It was, by far, the most spectacular discovery of 2017. Gravitational waves not only confirmed a theory proposed by Albert Einstein 100 years ago but also opened up a whole new field of observational science. But they’ve done even more: they’ve shown us how gold was formed.
After astronomers observed gravitational waves coming from the collision of two black holes, they’ve now observed the same phenomenon from a different collision: between neutron stars. Neutron stars are the collapsed cores of large stars between 10 and 29 solar masses. After a massive supernova explosion which ejects most of the star’s material, the gravitational collapse compresses the core to incredible densities. Neutron stars are the smallest stars (often measuring only kilometers across), but they’re also the densest. Most models suggest that they comprise almost exclusively of neutrons — hence the name.
For the first time, scientists have observed a collision between two neutron stars. Some 130 light years away, the two stars began an unstoppable dance, drawing closer and closer to each other, until they were spinning around each other more than 500 times per second, distorting space and time as they did so.
[Read a more detailed article on this event here]
The ripples they created spread through the Universe, some of them reaching a planet we call Earth. There, scientists all over the world recorded the observation, realizing its massive importance. Andrew Levan, Professor in the Astronomy & Astrophysics group at the University of Warwick, commented:
“Once we saw the data, we realised we had caught a new kind of astrophysical object. This ushers in the era of multi-messenger astronomy, it is like being able to see and hear for the first time.”
We are made of star stuff
Not only did astronomers record the gravitational waves, but they also used this event to answer several questions. Dr. Samantha Oates, also from the University of Warwick added:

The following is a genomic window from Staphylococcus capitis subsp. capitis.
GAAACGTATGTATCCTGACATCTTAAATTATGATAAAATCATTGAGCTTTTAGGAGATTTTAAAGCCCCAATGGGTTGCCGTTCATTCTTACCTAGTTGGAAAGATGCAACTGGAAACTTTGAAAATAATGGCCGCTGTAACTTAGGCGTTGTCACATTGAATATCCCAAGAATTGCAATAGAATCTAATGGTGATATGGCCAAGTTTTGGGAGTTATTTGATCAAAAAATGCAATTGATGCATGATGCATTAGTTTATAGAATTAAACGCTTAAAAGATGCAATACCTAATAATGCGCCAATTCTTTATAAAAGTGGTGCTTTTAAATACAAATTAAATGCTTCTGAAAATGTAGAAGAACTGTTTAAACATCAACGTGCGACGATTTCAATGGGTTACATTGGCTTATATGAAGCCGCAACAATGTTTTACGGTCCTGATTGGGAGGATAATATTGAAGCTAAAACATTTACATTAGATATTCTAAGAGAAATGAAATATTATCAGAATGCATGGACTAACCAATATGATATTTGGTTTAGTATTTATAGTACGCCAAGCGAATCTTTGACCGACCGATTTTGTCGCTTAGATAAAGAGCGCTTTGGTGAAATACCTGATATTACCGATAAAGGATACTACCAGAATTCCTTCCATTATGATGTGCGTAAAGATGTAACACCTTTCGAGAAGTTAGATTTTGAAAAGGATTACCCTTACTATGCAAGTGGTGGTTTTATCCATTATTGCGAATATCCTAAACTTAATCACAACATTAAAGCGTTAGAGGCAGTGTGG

“This discovery has answered three questions that astronomers have been puzzling for decades: what happens when neutron stars merge? What causes the short duration gamma-ray bursts? Where are the heavy elements, like gold, made? In the space of about a week, all three of these mysteries were solved.”
Gold, like most heavier elements, is formed through a process of stellar fusion. In the earlier stages of the universe, only lighter elements like hydrogen and helium existed (in significant quantities, at least). So where did all the others come from?
Well, the early stars burned more and more mass, fusing existing atoms and creating new ones. Going higher and higher on the periodic table, they ultimately reached heavier metals like gold and iron. In a previous article, ZME’s Tibi Puiu explains:
“Finally, as they burnt silicon to make iron, they exploded as a supernova, and for a few short moments, each star would release as much energy as all the regular stars in that galaxy put together. In that cataclysmic explosion, for the first time, atoms of gold were manufactured — and then hurled out into the Universe, along with the other debris from that explosion.”
We — and our planet — are made of star stuff. Many of the atoms that make up our own bodies were formed long ago and far away by massive stars.
A trove of findings
Scientists had a pretty good idea that this is how gold originated, but this is the first time we’ve seen it live. The neutron stars’ collision created as much gold as the mass of the Earth, and also created heavier elements such as platinum and uranium, pumping them into space.
Dr. Joe Lyman, who was watching the collision at the European Southern Observatory, was the first to alert the community of these findings, emphasizing the importance of having direct confirmation of previous theories.
“The exquisite observations obtained in a few days showed we were observing a kilonova, an object whose light is powered by extreme nuclear reactions. This tells us that the heavy elements, like the gold or platinum in jewellery are the cinders, forged in the billion degree remnants of a merging neutron star.”
I’ve never been a big fan of gold, but knowing how it’s formed somehow makes it much more beautiful. It somehow makes everything much more beautiful.